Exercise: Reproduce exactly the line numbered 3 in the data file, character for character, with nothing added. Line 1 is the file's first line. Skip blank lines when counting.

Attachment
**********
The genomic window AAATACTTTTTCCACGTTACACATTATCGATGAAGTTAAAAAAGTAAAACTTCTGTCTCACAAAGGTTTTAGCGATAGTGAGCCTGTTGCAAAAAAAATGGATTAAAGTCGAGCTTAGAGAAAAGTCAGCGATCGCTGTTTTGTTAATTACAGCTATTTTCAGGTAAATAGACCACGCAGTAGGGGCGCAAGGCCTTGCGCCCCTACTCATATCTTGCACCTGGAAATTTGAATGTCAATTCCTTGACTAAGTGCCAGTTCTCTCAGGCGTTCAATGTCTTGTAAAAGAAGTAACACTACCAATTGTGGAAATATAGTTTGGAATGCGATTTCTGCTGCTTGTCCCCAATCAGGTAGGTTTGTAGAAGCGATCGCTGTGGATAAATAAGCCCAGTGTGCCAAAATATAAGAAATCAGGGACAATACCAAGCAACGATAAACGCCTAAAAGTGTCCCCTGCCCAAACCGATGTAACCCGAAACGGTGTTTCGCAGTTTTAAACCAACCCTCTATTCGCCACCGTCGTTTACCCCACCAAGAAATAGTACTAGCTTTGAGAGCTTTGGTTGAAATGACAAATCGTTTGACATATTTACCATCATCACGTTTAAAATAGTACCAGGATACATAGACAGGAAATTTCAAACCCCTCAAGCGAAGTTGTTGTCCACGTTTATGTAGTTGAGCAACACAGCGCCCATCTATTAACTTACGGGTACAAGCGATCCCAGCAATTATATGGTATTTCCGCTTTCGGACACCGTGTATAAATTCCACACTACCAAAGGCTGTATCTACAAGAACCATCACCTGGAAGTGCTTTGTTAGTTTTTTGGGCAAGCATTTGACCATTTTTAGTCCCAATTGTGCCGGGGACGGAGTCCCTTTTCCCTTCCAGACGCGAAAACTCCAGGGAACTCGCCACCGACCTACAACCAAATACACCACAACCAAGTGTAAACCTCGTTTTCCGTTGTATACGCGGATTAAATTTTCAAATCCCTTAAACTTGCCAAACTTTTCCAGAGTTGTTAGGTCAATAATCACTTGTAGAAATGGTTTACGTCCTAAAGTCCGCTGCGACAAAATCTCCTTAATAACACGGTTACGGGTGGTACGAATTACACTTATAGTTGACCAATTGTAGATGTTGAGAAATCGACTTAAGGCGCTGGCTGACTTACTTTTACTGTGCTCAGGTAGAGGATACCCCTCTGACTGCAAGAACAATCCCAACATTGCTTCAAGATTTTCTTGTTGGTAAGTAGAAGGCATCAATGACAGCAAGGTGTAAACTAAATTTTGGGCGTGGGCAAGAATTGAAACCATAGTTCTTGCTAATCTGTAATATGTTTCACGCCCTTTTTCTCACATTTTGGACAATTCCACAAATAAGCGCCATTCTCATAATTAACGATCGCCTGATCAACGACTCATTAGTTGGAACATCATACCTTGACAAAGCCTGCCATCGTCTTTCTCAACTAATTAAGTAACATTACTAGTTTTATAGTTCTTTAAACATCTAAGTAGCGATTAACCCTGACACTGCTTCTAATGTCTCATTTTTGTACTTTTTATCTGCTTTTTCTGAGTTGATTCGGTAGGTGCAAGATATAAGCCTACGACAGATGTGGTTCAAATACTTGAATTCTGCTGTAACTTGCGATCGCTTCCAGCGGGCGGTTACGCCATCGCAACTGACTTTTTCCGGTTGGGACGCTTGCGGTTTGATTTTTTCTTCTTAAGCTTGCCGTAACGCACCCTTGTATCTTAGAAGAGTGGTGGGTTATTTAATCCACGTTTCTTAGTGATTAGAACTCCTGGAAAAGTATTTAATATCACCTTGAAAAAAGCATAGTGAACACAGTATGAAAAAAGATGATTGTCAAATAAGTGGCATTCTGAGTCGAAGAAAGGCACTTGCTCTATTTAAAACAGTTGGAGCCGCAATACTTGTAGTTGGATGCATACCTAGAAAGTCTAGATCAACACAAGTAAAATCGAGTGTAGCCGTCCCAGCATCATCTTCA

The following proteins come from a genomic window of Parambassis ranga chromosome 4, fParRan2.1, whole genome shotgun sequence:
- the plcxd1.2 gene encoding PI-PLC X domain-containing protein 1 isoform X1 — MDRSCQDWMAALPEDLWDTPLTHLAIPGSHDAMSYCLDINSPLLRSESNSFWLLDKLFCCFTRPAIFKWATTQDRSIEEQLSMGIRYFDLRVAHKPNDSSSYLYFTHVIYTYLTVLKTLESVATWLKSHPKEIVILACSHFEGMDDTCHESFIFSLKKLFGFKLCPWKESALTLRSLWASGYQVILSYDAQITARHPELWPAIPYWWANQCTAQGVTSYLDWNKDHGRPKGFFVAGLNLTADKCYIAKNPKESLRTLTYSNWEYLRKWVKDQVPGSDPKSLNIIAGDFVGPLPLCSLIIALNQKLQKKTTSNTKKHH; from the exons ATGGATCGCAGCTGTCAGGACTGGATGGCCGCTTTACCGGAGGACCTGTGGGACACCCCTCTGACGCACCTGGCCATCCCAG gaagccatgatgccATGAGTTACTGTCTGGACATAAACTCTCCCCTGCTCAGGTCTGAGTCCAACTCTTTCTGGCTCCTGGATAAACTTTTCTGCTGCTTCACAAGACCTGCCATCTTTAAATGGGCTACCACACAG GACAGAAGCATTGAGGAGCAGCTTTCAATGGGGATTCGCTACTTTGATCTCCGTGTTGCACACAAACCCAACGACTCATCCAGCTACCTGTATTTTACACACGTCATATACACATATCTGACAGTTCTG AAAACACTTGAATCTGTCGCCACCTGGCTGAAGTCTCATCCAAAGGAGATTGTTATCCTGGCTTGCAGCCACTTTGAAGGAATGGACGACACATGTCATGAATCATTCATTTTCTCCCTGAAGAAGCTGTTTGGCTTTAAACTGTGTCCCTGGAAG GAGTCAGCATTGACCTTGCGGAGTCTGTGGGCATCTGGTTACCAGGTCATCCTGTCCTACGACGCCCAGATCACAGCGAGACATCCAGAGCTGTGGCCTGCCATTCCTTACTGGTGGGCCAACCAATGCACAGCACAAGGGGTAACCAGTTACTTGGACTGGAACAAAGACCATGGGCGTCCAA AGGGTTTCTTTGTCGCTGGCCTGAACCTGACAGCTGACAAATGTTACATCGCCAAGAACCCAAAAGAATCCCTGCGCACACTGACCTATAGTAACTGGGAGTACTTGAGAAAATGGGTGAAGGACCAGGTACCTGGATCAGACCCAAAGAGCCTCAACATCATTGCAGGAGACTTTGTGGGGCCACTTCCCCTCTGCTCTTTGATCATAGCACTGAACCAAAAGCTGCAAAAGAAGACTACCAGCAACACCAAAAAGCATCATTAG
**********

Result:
- the plcxd1.2 gene encoding PI-PLC X domain-containing protein 1 isoform X1 — MDRSCQDWMAALPEDLWDTPLTHLAIPGSHDAMSYCLDINSPLLRSESNSFWLLDKLFCCFTRPAIFKWATTQDRSIEEQLSMGIRYFDLRVAHKPNDSSSYLYFTHVIYTYLTVLKTLESVATWLKSHPKEIVILACSHFEGMDDTCHESFIFSLKKLFGFKLCPWKESALTLRSLWASGYQVILSYDAQITARHPELWPAIPYWWANQCTAQGVTSYLDWNKDHGRPKGFFVAGLNLTADKCYIAKNPKESLRTLTYSNWEYLRKWVKDQVPGSDPKSLNIIAGDFVGPLPLCSLIIALNQKLQKKTTSNTKKHH; from the exons ATGGATCGCAGCTGTCAGGACTGGATGGCCGCTTTACCGGAGGACCTGTGGGACACCCCTCTGACGCACCTGGCCATCCCAG gaagccatgatgccATGAGTTACTGTCTGGACATAAACTCTCCCCTGCTCAGGTCTGAGTCCAACTCTTTCTGGCTCCTGGATAAACTTTTCTGCTGCTTCACAAGACCTGCCATCTTTAAATGGGCTACCACACAG GACAGAAGCATTGAGGAGCAGCTTTCAATGGGGATTCGCTACTTTGATCTCCGTGTTGCACACAAACCCAACGACTCATCCAGCTACCTGTATTTTACACACGTCATATACACATATCTGACAGTTCTG AAAACACTTGAATCTGTCGCCACCTGGCTGAAGTCTCATCCAAAGGAGATTGTTATCCTGGCTTGCAGCCACTTTGAAGGAATGGACGACACATGTCATGAATCATTCATTTTCTCCCTGAAGAAGCTGTTTGGCTTTAAACTGTGTCCCTGGAAG GAGTCAGCATTGACCTTGCGGAGTCTGTGGGCATCTGGTTACCAGGTCATCCTGTCCTACGACGCCCAGATCACAGCGAGACATCCAGAGCTGTGGCCTGCCATTCCTTACTGGTGGGCCAACCAATGCACAGCACAAGGGGTAACCAGTTACTTGGACTGGAACAAAGACCATGGGCGTCCAA AGGGTTTCTTTGTCGCTGGCCTGAACCTGACAGCTGACAAATGTTACATCGCCAAGAACCCAAAAGAATCCCTGCGCACACTGACCTATAGTAACTGGGAGTACTTGAGAAAATGGGTGAAGGACCAGGTACCTGGATCAGACCCAAAGAGCCTCAACATCATTGCAGGAGACTTTGTGGGGCCACTTCCCCTCTGCTCTTTGATCATAGCACTGAACCAAAAGCTGCAAAAGAAGACTACCAGCAACACCAAAAAGCATCATTAG